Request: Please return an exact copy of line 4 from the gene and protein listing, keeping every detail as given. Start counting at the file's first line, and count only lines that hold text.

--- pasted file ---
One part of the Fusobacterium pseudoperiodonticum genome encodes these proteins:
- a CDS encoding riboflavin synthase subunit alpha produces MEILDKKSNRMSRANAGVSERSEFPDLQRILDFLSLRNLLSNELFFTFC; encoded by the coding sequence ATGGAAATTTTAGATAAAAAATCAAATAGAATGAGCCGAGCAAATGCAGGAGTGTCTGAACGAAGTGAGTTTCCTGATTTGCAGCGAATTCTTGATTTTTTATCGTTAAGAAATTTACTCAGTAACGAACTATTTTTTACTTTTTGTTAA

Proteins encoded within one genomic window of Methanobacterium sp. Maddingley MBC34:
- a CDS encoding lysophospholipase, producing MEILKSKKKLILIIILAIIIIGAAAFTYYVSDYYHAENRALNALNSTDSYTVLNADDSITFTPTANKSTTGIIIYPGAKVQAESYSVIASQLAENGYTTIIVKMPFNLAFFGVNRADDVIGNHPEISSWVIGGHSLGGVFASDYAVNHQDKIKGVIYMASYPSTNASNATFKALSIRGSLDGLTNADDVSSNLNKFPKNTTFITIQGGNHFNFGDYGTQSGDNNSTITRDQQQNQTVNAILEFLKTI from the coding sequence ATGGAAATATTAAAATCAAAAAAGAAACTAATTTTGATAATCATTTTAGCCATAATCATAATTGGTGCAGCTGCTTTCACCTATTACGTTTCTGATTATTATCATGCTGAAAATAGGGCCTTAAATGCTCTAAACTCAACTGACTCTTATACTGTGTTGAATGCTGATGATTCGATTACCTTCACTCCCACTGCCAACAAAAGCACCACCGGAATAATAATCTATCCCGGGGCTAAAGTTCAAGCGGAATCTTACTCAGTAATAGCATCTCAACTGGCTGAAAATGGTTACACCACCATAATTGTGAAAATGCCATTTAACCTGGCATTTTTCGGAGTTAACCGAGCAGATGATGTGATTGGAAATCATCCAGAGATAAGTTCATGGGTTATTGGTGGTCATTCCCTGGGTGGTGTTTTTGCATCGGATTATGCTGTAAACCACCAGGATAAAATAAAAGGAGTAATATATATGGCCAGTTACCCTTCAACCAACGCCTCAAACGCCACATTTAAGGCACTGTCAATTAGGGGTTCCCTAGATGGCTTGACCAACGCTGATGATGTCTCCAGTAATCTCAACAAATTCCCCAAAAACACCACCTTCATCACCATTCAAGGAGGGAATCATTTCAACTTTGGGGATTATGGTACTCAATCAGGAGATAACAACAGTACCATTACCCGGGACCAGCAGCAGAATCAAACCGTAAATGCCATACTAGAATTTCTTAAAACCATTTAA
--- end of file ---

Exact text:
- a CDS encoding lysophospholipase, producing MEILKSKKKLILIIILAIIIIGAAAFTYYVSDYYHAENRALNALNSTDSYTVLNADDSITFTPTANKSTTGIIIYPGAKVQAESYSVIASQLAENGYTTIIVKMPFNLAFFGVNRADDVIGNHPEISSWVIGGHSLGGVFASDYAVNHQDKIKGVIYMASYPSTNASNATFKALSIRGSLDGLTNADDVSSNLNKFPKNTTFITIQGGNHFNFGDYGTQSGDNNSTITRDQQQNQTVNAILEFLKTI from the coding sequence ATGGAAATATTAAAATCAAAAAAGAAACTAATTTTGATAATCATTTTAGCCATAATCATAATTGGTGCAGCTGCTTTCACCTATTACGTTTCTGATTATTATCATGCTGAAAATAGGGCCTTAAATGCTCTAAACTCAACTGACTCTTATACTGTGTTGAATGCTGATGATTCGATTACCTTCACTCCCACTGCCAACAAAAGCACCACCGGAATAATAATCTATCCCGGGGCTAAAGTTCAAGCGGAATCTTACTCAGTAATAGCATCTCAACTGGCTGAAAATGGTTACACCACCATAATTGTGAAAATGCCATTTAACCTGGCATTTTTCGGAGTTAACCGAGCAGATGATGTGATTGGAAATCATCCAGAGATAAGTTCATGGGTTATTGGTGGTCATTCCCTGGGTGGTGTTTTTGCATCGGATTATGCTGTAAACCACCAGGATAAAATAAAAGGAGTAATATATATGGCCAGTTACCCTTCAACCAACGCCTCAAACGCCACATTTAAGGCACTGTCAATTAGGGGTTCCCTAGATGGCTTGACCAACGCTGATGATGTCTCCAGTAATCTCAACAAATTCCCCAAAAACACCACCTTCATCACCATTCAAGGAGGGAATCATTTCAACTTTGGGGATTATGGTACTCAATCAGGAGATAACAACAGTACCATTACCCGGGACCAGCAGCAGAATCAAACCGTAAATGCCATACTAGAATTTCTTAAAACCATTTAA